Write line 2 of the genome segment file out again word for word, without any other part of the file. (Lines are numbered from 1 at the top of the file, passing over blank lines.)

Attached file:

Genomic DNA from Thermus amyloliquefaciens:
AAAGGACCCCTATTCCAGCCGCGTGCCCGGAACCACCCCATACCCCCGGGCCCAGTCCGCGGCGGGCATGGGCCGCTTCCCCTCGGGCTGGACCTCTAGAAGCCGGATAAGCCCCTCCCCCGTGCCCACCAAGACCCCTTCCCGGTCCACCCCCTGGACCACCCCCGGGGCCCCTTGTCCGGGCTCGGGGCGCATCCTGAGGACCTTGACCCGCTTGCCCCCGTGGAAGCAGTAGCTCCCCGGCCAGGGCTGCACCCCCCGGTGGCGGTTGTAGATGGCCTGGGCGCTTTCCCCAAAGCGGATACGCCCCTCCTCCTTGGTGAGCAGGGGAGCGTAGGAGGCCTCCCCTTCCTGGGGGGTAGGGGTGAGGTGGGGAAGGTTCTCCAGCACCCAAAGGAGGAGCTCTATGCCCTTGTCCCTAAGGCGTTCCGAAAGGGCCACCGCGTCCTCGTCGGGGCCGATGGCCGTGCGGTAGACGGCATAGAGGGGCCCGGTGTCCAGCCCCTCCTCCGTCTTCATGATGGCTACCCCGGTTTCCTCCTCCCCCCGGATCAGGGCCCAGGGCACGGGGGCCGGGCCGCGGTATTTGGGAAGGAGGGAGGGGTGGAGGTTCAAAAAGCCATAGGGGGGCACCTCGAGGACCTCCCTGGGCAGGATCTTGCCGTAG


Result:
AAAGGACCCCTATTCCAGCCGCGTGCCCGGAACCACCCCATACCCCCGGGCCCAGTCCGCGGCGGGCATGGGCCGCTTCCCCTCGGGCTGGACCTCTAGAAGCCGGATAAGCCCCTCCCCCGTGCCCACCAAGACCCCTTCCCGGTCCACCCCCTGGACCACCCCCGGGGCCCCTTGTCCGGGCTCGGGGCGCATCCTGAGGACCTTGACCCGCTTGCCCCCGTGGAAGCAGTAGCTCCCCGGCCAGGGCTGCACCCCCCGGTGGCGGTTGTAGATGGCCTGGGCGCTTTCCCCAAAGCGGATACGCCCCTCCTCCTTGGTGAGCAGGGGAGCGTAGGAGGCCTCCCCTTCCTGGGGGGTAGGGGTGAGGTGGGGAAGGTTCTCCAGCACCCAAAGGAGGAGCTCTATGCCCTTGTCCCTAAGGCGTTCCGAAAGGGCCACCGCGTCCTCGTCGGGGCCGATGGCCGTGCGGTAGACGGCATAGAGGGGCCCGGTGTCCAGCCCCTCCTCCGTCTTCATGATGGCTACCCCGGTTTCCTCCTCCCCCCGGATCAGGGCCCAGGGCACGGGGGCCGGGCCGCGGTATTTGGGAAGGAGGGAGGGGTGGAGGTTCAAAAAGCCATAGGGGGGCACCTCGAGGACCTCCCTGGGCAGGATCTTGCCGTAG